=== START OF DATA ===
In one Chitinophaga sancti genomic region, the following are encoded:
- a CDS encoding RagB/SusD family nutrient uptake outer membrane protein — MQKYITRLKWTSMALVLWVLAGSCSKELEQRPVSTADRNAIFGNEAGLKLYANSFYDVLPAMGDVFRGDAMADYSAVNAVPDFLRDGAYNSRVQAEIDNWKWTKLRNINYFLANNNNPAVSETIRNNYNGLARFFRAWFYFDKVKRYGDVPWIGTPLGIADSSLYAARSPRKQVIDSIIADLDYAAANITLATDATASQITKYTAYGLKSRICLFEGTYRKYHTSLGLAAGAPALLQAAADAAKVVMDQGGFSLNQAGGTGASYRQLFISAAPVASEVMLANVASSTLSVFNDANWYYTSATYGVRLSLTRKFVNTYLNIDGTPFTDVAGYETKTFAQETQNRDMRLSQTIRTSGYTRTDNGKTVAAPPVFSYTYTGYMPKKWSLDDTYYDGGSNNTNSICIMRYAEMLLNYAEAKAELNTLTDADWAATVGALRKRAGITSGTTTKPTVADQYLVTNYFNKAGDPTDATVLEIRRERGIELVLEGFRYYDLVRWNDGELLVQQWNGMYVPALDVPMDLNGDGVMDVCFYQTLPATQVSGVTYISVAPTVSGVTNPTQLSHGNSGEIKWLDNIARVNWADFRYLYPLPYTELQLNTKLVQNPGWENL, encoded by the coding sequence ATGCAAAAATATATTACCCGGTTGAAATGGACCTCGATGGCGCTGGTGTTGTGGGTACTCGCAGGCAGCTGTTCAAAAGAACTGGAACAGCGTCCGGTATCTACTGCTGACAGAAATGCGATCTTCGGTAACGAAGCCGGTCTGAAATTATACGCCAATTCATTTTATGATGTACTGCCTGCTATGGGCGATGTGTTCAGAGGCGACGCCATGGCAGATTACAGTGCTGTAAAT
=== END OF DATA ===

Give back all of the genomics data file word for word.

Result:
In one Chitinophaga sancti genomic region, the following are encoded:
- a CDS encoding RagB/SusD family nutrient uptake outer membrane protein — MQKYITRLKWTSMALVLWVLAGSCSKELEQRPVSTADRNAIFGNEAGLKLYANSFYDVLPAMGDVFRGDAMADYSAVNAVPDFLRDGAYNSRVQAEIDNWKWTKLRNINYFLANNNNPAVSETIRNNYNGLARFFRAWFYFDKVKRYGDVPWIGTPLGIADSSLYAARSPRKQVIDSIIADLDYAAANITLATDATASQITKYTAYGLKSRICLFEGTYRKYHTSLGLAAGAPALLQAAADAAKVVMDQGGFSLNQAGGTGASYRQLFISAAPVASEVMLANVASSTLSVFNDANWYYTSATYGVRLSLTRKFVNTYLNIDGTPFTDVAGYETKTFAQETQNRDMRLSQTIRTSGYTRTDNGKTVAAPPVFSYTYTGYMPKKWSLDDTYYDGGSNNTNSICIMRYAEMLLNYAEAKAELNTLTDADWAATVGALRKRAGITSGTTTKPTVADQYLVTNYFNKAGDPTDATVLEIRRERGIELVLEGFRYYDLVRWNDGELLVQQWNGMYVPALDVPMDLNGDGVMDVCFYQTLPATQVSGVTYISVAPTVSGVTNPTQLSHGNSGEIKWLDNIARVNWADFRYLYPLPYTELQLNTKLVQNPGWENL, encoded by the coding sequence ATGCAAAAATATATTACCCGGTTGAAATGGACCTCGATGGCGCTGGTGTTGTGGGTACTCGCAGGCAGCTGTTCAAAAGAACTGGAACAGCGTCCGGTATCTACTGCTGACAGAAATGCGATCTTCGGTAACGAAGCCGGTCTGAAATTATACGCCAATTCATTTTATGATGTACTGCCTGCTATGGGCGATGTGTTCAGAGGCGACGCCATGGCAGATTACAGTGCTGTAAAT